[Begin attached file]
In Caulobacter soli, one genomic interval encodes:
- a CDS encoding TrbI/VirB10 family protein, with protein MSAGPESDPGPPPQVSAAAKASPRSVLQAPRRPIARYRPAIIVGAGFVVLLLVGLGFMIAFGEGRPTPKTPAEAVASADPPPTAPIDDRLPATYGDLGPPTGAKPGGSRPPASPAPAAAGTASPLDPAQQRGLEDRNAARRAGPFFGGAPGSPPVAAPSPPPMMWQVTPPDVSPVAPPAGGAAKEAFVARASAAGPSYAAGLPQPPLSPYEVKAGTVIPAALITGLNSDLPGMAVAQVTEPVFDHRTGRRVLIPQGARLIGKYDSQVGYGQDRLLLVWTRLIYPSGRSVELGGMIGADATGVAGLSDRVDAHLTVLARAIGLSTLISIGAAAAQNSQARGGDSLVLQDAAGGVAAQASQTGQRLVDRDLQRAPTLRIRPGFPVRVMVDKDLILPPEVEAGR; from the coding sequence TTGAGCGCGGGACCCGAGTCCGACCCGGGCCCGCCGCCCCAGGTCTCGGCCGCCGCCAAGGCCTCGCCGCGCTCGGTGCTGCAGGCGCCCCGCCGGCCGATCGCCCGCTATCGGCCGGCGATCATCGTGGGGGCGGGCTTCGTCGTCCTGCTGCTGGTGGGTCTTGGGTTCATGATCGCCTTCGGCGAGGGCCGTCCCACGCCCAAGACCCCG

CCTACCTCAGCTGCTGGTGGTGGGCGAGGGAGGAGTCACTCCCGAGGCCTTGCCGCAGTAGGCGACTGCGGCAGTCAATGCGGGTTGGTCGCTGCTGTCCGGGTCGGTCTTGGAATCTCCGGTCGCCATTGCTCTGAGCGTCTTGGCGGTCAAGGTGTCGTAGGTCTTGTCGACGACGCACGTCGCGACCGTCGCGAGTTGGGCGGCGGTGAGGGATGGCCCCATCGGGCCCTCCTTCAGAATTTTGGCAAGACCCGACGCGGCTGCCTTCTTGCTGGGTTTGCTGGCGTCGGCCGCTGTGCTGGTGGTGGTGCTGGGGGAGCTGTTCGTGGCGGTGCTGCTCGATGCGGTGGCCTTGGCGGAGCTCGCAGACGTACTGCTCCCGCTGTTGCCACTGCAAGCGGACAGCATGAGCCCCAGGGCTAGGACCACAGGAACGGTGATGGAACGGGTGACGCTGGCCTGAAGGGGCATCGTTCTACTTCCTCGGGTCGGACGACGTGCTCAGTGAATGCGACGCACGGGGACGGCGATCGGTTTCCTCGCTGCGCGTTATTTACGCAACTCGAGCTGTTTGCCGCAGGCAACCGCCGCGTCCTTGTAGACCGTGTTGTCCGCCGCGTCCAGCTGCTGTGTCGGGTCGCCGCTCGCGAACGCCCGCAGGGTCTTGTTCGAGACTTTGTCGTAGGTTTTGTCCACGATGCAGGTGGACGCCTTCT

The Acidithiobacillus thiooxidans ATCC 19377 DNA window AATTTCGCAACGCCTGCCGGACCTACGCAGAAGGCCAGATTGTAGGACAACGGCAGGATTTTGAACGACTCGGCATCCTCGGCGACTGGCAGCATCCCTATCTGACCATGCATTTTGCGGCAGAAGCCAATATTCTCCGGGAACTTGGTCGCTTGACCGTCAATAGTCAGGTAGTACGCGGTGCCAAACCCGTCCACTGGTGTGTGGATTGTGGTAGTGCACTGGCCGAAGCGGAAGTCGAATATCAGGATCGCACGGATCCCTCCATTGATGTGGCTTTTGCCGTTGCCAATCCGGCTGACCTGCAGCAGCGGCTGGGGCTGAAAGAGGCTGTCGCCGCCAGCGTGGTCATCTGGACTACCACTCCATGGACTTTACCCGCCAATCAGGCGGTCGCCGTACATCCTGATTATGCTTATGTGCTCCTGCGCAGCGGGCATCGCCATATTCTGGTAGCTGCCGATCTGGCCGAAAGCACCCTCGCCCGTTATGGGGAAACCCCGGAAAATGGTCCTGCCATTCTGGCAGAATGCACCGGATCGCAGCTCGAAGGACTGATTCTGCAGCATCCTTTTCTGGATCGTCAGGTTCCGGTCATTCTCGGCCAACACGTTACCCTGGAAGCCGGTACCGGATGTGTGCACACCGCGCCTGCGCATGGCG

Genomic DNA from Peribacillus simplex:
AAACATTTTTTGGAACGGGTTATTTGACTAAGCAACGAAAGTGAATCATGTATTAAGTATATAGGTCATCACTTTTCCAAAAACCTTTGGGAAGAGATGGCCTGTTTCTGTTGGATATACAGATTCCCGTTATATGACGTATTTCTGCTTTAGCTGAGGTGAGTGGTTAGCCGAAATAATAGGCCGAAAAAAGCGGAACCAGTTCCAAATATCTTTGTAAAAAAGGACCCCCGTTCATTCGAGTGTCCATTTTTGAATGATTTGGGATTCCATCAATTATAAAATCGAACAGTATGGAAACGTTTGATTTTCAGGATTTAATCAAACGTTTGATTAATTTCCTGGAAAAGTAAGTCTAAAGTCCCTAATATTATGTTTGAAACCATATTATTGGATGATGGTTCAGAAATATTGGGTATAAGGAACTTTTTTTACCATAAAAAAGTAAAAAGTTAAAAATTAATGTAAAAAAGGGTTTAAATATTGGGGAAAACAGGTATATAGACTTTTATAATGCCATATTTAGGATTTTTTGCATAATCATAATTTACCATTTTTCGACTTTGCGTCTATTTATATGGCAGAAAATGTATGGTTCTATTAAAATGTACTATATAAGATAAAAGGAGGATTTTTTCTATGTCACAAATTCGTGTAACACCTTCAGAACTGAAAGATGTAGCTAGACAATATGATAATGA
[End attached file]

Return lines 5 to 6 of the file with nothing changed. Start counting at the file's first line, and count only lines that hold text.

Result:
Genomic DNA from Peribacillus simplex:
AAACATTTTTTGGAACGGGTTATTTGACTAAGCAACGAAAGTGAATCATGTATTAAGTATATAGGTCATCACTTTTCCAAAAACCTTTGGGAAGAGATGGCCTGTTTCTGTTGGATATACAGATTCCCGTTATATGACGTATTTCTGCTTTAGCTGAGGTGAGTGGTTAGCCGAAATAATAGGCCGAAAAAAGCGGAACCAGTTCCAAATATCTTTGTAAAAAAGGACCCCCGTTCATTCGAGTGTCCATTTTTGAATGATTTGGGATTCCATCAATTATAAAATCGAACAGTATGGAAACGTTTGATTTTCAGGATTTAATCAAACGTTTGATTAATTTCCTGGAAAAGTAAGTCTAAAGTCCCTAATATTATGTTTGAAACCATATTATTGGATGATGGTTCAGAAATATTGGGTATAAGGAACTTTTTTTACCATAAAAAAGTAAAAAGTTAAAAATTAATGTAAAAAAGGGTTTAAATATTGGGGAAAACAGGTATATAGACTTTTATAATGCCATATTTAGGATTTTTTGCATAATCATAATTTACCATTTTTCGACTTTGCGTCTATTTATATGGCAGAAAATGTATGGTTCTATTAAAATGTACTATATAAGATAAAAGGAGGATTTTTTCTATGTCACAAATTCGTGTAACACCTTCAGAACTGAAAGATGTAGCTAGACAATATGATAATGA